LOS ANGELES (KABC) -- A day after a mother was struck and killed while walking her 6-year-old daughter to school in the Mid-Wilshire district, city leaders will consider a proposal to add speed bumps near every elementary school in Los Angeles.
Police say the pedestrians were walking in a crosswalk Tuesday morning in the 6200 block of West Colgate Avenue. They were on their way to nearby Hancock Park Elementary School when the driver of a pickup truck slammed into them.
The Nissan truck was driving fast at the time of the collision, police say, and it ended up crashing into an apartment building after hitting them.
The driver of the truck, a 30-year-old man, was injured and transported to a hospital in stable condition. The mother, who has not been identified, died at the scene, and the 6-year-old girl was rushed to the hospital in critical condition.
Those who live in the area say they aren't surprised the tragedy happened.
"I don't think anybody who lives over in this area would tell you that they're surprised that this happened," said resident Mica Matvia. "It's a residential area and people just tend to speed."
On Wednesday afternoon, the Los Angeles City Council's Transportation Committee is expected to discuss traffic safety during a special meeting.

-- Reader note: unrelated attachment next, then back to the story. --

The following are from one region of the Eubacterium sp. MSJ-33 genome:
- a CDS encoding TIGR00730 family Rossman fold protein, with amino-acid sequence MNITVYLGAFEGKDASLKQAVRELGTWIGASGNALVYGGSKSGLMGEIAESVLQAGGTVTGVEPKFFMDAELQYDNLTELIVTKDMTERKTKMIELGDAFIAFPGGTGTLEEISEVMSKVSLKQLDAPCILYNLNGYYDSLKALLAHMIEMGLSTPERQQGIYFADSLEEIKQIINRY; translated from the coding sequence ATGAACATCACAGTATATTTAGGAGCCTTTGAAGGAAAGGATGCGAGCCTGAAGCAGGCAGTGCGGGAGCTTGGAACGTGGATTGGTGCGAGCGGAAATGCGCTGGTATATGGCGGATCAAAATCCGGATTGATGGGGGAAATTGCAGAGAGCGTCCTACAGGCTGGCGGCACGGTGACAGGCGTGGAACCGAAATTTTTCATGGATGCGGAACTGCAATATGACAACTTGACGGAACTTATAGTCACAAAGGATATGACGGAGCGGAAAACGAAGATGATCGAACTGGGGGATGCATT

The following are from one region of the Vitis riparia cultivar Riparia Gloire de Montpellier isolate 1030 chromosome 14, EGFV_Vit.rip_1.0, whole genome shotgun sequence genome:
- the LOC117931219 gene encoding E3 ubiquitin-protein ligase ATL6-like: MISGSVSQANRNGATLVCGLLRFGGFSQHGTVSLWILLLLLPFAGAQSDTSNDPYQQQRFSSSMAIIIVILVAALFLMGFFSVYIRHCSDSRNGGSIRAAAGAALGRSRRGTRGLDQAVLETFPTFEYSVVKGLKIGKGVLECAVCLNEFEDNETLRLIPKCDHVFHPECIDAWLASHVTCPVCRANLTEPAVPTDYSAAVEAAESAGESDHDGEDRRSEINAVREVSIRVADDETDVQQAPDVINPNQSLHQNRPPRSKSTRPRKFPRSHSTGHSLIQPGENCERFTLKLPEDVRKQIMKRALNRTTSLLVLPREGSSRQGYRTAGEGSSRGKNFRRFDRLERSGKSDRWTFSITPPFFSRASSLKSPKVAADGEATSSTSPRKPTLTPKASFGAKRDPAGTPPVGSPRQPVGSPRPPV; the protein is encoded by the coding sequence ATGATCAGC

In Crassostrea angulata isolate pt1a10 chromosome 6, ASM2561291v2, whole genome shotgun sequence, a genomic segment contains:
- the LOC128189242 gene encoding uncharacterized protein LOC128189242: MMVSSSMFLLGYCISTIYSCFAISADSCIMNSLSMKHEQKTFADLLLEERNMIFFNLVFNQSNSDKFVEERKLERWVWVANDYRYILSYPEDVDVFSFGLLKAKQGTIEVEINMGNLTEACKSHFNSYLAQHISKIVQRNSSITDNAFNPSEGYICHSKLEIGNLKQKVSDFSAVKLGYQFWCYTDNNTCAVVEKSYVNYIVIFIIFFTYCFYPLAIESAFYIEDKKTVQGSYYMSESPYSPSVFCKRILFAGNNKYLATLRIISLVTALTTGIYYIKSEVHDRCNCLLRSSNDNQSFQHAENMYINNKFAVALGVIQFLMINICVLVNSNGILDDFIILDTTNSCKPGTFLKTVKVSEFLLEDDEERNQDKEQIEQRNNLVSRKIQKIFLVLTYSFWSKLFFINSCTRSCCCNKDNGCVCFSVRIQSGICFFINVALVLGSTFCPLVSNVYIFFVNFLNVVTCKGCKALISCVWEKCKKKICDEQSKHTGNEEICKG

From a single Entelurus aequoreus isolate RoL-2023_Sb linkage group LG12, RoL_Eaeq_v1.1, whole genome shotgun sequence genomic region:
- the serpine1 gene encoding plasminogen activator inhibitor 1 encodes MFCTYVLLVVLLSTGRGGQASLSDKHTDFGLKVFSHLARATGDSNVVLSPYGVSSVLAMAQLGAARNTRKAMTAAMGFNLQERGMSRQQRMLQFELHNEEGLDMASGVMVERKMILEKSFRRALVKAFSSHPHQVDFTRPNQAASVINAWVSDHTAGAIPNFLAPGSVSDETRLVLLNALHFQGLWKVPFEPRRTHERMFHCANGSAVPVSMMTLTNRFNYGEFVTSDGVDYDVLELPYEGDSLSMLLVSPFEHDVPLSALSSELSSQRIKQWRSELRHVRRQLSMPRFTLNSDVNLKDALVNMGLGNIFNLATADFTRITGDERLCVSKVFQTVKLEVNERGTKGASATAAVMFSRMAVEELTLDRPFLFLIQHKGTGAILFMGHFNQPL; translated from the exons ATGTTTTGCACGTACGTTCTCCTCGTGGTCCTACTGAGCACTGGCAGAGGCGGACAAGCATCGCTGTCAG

Councilwoman Katy Yaroslavsky says she will support the motion to install speed bumps near elementary schools.
The city's existing Speed Hump Program is designed to slow traffic and deter reckless driving in residential neighborhoods. As part of the program, residents, neighborhood organizations and schools can apply for speed bumps to be installed.
"While the Program is popular, only a finite number of speed humps can be constructed across the City due to limited funding," Councilman Paul Krekorian said in the motion's proposal. "To ensure the safety of children and the surrounding school communities, the City should establish a dedicated speed hump program for elementary schools."